How to use social media to find that first PR job

Since I speak to a lot of student groups I thought I’d discuss a topic that comes up pretty regularly today with that crowd: How to use social media effectively to help you find that first job.

The primary issue for recent grads is they know HOW to use social media for personal use–to chat with friends, to find information, and to coordinate events. But, when it comes to using social media to achieve a certain goal, that’s a little different.

Social-Media-and-the-job-search

And, I also think recent grads just don’t know where to start. And no one within their academic institution is helping them along with this.

So, I will.

Here are four ways I would suggest using social media to find that first job (keep in mind, I’m not saying social should be the primary way you find a job–but instead simply a set of tools to help you along the way):

Establish a digital home base

For many, this is going to be LinkedIn. For a much smaller number of students/grads, I think this could be a blog. But, let’s start with LinkedIn since that’s the primary “home base” for the lion’s share of grads. What’s interesting to me is the amount of recent grads with NO LinkedIn profile at all. If you fall in that camp, I’d recommend changing that ASAP. LinkedIn is often the FIRST place hiring manager and HR will look for information about you. When they look and find nothing (or an incomplete profile), what do you think that says about you? The fact is: A complete, optimized LinkedIn profile is table stakes in today’s job search environment. I know for students you don’t have a lot of prior job experience to list, but that’s no excuse. List jobs you had in college (both relevant to PR, and those that might not be). List professional organizations you’re a part of (PRSA, etc.). And make sure to include widgets for your blog (if you have one) and Slideshare (for prezos you may have given in school or as part of PRSA, etc.). Be sure to have a short, but punchy, summary. And, I’d also recommend sharing stories/links on LinkedIn regularly–it proves you’re an “active participant” on the social network (and employers like active participants). Bonus points: Ask a couple of your favorite profs–and maybe even a student leader or two within your school–to write you a recommendation. My guess is very few recent grads have recommendations listed given their lack of professional experience, so this is a nice way to separate yourself from the competition.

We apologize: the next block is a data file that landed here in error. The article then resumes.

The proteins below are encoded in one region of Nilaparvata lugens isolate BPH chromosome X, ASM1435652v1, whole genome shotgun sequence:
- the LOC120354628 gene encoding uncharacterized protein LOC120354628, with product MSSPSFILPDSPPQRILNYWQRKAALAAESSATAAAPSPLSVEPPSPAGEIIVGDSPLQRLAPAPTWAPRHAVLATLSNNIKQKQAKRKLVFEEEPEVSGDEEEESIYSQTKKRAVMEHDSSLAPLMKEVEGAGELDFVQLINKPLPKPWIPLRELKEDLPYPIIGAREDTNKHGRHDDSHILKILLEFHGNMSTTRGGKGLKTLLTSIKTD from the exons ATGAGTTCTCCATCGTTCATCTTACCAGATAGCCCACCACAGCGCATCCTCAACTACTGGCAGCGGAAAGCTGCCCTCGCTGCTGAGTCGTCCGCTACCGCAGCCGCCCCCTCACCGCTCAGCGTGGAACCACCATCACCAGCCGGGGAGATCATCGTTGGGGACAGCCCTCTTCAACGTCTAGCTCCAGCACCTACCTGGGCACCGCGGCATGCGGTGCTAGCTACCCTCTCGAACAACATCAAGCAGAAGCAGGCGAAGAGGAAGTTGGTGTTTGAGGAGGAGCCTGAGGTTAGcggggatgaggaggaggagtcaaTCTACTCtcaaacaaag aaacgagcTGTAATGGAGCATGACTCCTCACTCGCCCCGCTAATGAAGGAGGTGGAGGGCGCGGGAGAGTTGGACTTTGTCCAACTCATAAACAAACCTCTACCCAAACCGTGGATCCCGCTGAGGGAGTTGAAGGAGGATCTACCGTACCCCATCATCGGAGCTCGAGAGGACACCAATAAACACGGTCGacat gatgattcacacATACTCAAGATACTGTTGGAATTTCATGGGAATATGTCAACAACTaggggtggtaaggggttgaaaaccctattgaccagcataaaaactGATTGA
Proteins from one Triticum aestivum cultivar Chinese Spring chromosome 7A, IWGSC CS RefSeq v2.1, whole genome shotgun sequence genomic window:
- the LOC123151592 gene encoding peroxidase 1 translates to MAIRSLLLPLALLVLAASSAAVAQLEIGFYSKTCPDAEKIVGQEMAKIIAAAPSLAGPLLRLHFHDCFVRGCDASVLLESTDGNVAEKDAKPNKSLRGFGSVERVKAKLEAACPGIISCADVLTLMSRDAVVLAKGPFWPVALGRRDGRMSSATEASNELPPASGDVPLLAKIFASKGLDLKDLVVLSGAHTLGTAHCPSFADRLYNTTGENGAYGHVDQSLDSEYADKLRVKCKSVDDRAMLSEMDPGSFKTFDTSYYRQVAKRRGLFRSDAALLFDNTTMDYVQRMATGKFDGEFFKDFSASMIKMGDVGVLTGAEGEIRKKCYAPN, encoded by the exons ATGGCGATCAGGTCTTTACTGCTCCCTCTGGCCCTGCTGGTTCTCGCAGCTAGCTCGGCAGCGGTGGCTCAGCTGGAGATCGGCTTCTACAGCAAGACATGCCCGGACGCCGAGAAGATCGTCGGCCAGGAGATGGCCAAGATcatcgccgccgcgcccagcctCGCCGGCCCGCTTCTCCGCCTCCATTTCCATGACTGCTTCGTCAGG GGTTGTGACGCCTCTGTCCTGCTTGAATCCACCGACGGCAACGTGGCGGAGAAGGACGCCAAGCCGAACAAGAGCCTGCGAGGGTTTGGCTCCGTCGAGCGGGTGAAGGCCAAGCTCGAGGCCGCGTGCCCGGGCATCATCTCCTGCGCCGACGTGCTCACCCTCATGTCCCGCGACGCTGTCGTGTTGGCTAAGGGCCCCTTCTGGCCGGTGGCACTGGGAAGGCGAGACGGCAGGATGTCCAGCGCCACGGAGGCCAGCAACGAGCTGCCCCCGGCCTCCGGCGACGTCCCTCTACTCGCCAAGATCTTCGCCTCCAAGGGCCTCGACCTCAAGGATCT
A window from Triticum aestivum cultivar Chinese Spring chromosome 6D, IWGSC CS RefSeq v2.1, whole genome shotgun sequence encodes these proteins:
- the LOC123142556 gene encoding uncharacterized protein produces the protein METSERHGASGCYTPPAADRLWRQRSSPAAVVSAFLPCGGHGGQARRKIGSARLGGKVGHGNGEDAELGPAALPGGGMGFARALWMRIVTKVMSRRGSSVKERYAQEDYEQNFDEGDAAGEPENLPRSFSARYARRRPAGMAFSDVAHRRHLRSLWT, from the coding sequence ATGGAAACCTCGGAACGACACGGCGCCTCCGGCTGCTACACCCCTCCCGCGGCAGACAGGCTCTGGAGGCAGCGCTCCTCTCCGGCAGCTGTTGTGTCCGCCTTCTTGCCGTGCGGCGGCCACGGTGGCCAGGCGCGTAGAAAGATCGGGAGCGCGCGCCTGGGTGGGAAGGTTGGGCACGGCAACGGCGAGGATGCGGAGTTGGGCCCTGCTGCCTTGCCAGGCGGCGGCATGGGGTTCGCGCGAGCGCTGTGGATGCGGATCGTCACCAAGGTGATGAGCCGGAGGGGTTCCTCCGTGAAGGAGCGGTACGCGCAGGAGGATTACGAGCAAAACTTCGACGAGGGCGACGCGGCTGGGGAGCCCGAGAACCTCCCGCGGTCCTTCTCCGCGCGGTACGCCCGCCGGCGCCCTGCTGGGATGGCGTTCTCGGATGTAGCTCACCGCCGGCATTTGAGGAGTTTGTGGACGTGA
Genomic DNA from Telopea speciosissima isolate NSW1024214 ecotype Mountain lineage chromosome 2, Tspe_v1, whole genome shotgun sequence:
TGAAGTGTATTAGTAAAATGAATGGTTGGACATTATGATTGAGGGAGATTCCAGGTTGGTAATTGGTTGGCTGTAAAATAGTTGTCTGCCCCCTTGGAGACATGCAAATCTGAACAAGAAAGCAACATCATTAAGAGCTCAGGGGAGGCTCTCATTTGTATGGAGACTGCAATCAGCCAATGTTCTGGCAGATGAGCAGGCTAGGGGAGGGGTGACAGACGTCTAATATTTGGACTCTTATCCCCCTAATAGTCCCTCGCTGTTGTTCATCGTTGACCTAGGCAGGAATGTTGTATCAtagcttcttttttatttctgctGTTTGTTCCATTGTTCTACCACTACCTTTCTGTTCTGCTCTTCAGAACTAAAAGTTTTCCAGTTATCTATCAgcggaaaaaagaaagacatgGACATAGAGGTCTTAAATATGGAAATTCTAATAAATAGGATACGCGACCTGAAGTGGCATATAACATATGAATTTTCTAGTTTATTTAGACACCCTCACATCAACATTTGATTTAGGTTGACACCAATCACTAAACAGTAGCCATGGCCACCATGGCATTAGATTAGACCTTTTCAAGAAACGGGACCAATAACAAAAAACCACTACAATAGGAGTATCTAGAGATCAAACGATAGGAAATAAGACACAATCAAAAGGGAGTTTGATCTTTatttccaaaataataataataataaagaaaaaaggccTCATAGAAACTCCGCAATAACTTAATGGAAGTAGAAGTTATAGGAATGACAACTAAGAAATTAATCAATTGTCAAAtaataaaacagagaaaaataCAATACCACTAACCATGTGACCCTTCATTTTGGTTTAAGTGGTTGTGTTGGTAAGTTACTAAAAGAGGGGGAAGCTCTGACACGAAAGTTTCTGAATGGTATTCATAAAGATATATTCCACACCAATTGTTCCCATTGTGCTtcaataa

Start a blog–today

One of the refrains I hear from college students is: “I’d like to start a blog, and know it’s important, but would I blog about?” My response: Anything. Blog about PR. Blog about cookies. Blog about running. The point is: Start blogging now. Why? The reasons are myriad: 1) It’ll hone your writing skills. Blogging 2-3 times a week will help you become a better writer–which is a key skill among younger pros. 2) It’ll also help you refine your creative process (coming up with 2-3 posts a week isn’t easy). And, the longer you blog, the more it shows deep commitment (keeping a blog up-and-running also isn’t easy). 3) Finally, it’ll also give you a great tool to showcase in the interview process. What better way to showcase your writing skills than to show the potential employers samples from your blog? You could even write posts ABOUT the potential employer prior to your interview that you could showcase in the interview (5 reasons I think COMPANY X is doing a great job with PR). I mean, what employer wouldn’t love that in an interview? But, the big X factor here is differentiation. How many recent grads have long-standing blogs? I’m guessing not many. 1 in 10 maybe? I’m no math major, but I think 1 in 10 (a complete guess, by the way) translates to 10%. Be the 10%. Increase your hiring odds. Start a blog. Now.

 

Use Twitter to network–and show your personality